We need national publicly owned transportation, not bailouts for private carriers
Updated: Nov 1, 2020
Union leaders in Canada are calling for massive government corporate bailouts in aviation with no mention at all of nationalization. This is a mistake.
Update: Since this article was first posted The Montreal-based airline’s machinists’ union, the International Association of Machinists and Aerospace Workers (IAMAW) has "sent a letter to the country’s ministers of transport and finance asking to discuss returning the airline to government ownership.
”We now recommend a debate on the re-nationalisation of Air Canada,” the union writes."
After months of the economic and social impact of the capitalist coronavirus crisis few sectors have been impacted to the degree that transit and transportation have. For bus, commuter train and airline companies in North America the impact has been nothing short of catastrophic.
The fundamental issues with the private transportation model were already becoming clear when Greyhound shut down virtually all its bus routes in western Canada in 2018. From a business point-of-view it was a decision that made perfect sense. The bulk of these routes were not profitable. From a community point-of-view the consequences were dire.
As I noted at the time private businesses exist to make a profit, not to deliver a social need or service. Should the delivery of social needs and services make a profit then private enterprises will be happy to maintain them. As soon as they don't, this is what happens.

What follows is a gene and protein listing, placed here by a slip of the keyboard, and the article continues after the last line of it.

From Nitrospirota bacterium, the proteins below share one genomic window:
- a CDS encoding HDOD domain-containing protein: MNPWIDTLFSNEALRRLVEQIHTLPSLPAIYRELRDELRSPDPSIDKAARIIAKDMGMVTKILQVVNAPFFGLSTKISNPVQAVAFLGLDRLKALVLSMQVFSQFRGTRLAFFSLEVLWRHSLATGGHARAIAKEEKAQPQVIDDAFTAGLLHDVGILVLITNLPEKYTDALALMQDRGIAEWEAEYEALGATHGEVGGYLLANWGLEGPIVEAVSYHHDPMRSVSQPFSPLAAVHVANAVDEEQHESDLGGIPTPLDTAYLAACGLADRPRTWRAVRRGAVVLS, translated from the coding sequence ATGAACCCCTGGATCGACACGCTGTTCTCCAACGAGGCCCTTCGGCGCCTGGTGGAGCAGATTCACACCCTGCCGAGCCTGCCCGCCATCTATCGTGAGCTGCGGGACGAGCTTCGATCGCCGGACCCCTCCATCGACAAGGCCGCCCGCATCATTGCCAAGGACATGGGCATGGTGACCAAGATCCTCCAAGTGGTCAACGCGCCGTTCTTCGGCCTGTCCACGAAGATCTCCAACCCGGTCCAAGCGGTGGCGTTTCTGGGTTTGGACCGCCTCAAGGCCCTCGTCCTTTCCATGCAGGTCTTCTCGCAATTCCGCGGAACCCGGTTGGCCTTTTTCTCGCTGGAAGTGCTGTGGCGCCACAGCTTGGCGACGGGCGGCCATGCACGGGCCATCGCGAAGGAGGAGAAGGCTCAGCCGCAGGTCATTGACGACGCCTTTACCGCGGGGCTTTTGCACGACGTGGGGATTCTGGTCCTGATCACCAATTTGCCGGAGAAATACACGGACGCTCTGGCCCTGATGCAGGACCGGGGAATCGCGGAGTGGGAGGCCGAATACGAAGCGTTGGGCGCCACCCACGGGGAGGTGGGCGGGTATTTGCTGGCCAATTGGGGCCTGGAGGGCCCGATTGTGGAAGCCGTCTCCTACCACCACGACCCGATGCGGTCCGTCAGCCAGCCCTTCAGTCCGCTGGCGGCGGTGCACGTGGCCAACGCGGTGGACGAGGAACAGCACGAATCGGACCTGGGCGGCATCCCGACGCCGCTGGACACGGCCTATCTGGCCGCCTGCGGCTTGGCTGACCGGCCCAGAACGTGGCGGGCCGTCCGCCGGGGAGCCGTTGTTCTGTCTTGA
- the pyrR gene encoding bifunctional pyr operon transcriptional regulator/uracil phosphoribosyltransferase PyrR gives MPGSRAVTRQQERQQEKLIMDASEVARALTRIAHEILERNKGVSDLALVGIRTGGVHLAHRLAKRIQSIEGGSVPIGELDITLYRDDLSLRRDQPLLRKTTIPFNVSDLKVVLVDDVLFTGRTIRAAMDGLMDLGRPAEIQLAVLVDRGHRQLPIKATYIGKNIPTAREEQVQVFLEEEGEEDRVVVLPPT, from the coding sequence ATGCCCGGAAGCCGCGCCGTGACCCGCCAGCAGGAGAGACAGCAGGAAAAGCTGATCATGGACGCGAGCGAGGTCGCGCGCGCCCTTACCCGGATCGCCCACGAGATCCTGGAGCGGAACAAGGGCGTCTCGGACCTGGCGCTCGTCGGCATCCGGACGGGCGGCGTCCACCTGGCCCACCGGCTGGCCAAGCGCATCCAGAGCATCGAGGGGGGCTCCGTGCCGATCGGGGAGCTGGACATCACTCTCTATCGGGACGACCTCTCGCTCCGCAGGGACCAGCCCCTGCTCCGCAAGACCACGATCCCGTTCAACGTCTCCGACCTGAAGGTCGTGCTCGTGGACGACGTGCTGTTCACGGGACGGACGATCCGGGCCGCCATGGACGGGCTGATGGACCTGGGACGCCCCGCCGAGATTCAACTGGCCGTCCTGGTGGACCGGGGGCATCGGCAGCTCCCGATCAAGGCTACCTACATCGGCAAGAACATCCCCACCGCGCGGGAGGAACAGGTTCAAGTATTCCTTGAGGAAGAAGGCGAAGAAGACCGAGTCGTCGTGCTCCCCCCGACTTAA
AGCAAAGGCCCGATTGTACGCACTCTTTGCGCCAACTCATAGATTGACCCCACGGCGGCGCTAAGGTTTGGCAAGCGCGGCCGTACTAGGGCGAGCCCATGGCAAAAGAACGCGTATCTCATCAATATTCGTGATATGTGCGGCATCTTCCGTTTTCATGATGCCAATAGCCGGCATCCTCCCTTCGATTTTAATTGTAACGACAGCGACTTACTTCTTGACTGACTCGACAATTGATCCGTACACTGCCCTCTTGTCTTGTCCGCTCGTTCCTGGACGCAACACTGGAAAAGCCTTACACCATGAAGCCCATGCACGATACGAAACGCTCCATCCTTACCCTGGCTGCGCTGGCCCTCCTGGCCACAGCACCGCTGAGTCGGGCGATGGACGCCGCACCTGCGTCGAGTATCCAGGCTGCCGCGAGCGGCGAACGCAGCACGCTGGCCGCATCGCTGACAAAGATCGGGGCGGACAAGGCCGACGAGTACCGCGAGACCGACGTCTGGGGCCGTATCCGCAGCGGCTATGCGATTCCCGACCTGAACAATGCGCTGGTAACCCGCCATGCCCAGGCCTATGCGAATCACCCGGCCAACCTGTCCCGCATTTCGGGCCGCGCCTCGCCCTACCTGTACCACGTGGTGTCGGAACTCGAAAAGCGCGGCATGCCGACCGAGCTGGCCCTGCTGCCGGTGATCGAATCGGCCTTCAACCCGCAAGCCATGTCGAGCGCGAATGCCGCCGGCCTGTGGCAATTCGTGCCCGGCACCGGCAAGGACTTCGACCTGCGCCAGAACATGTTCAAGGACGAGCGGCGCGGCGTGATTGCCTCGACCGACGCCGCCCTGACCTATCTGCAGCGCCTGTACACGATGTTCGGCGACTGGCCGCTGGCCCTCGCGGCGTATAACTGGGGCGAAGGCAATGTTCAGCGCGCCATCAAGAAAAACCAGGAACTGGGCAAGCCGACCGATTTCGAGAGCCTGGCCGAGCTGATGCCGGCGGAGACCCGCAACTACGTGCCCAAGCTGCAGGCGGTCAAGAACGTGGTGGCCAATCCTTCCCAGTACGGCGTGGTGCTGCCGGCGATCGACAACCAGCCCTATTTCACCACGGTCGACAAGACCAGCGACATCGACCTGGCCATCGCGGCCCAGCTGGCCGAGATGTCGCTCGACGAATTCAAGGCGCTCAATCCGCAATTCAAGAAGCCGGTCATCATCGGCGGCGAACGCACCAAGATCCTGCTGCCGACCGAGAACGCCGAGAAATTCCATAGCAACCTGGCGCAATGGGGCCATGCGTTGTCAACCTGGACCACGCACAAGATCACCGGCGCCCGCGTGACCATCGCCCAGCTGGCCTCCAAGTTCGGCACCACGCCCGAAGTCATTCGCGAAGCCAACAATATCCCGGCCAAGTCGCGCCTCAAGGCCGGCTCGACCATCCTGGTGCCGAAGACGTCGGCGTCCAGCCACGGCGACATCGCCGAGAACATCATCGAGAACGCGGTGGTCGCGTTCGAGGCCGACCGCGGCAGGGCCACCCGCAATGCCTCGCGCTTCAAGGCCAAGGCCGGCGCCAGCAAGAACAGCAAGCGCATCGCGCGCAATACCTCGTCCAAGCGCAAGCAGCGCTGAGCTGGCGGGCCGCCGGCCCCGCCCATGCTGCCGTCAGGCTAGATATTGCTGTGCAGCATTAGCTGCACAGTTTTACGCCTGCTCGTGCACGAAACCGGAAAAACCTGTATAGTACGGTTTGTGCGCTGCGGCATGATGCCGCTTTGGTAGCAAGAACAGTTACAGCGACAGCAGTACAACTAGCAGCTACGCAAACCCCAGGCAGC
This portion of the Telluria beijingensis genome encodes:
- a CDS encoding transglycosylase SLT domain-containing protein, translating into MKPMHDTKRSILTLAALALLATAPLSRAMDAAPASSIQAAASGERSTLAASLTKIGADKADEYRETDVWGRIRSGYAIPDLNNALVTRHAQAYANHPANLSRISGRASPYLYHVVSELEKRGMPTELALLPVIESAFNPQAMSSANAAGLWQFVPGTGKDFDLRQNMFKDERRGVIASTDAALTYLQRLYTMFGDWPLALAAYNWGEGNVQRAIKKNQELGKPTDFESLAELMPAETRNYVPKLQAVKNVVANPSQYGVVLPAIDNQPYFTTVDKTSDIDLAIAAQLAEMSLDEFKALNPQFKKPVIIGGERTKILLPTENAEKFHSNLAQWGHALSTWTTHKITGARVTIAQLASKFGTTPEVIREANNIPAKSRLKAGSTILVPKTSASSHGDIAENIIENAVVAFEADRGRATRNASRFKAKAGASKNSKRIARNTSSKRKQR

The concept of intercity public transit or transportation networks is one that governments in North America have almost entirely abandoned for decades now. Many previously existing intercity public transit or transportation networks or companies were discontinued and/or privatized.
If they have not been privatized they operate based on private sector profitability models as opposed to as a public service. We see in this in examples like Ontario Northland, a government owned bus service in the province that has exorbitant rates entirely comparable to private sector carriers and that cut an essential northern Ontario train service in 2012 as it was not making money.
With the pandemic and the capitalist coronavirus crisis Greyhound has suspended all of its Canadian routes since May. How many will ever return is anyone's guess, but likely most will not.
Meanwhile, the Canadian aviation industry has been devastated.
According to a Unifor press release on October 1:
The COVID-19 pandemic has created an unprecedented crisis in Canada’s aviation industry. It has led airlines to adopt drastic survival measures to deal with a drop in demand and international and inter- provincial restrictions – and recovery may be years away. Many businesses supporting the sector have faced closure. Airlines and airports have laid off or furloughed highly skilled and extensively trained workers; at two airlines alone (Air Canada and WestJet), some 30,000 skilled employees have lost their jobs. It is a devastating blow for a sector that previously employed roughly 240,000 workers and contributed nearly $37 billion in Canada’s Gross Domestic Product (GDP).
This led Jerry Dias, National President of Unifor, Robert Giguere, Chief Executive Officer of the Air Canada Pilots Association (ACPA) and Tim Perry, Canadian President of the Air Line Pilots Association (ALPA) to call on "the Canadian and provincial governments to take immediate steps to provide direct, financial support to the sector and approve rapid testing."
The leaders are demanding $7 billion of direct financial support and "calling on the government to support the science-based approval and deployment of rapid tests for COVID-19 to facilitate the eventual safe return to travel."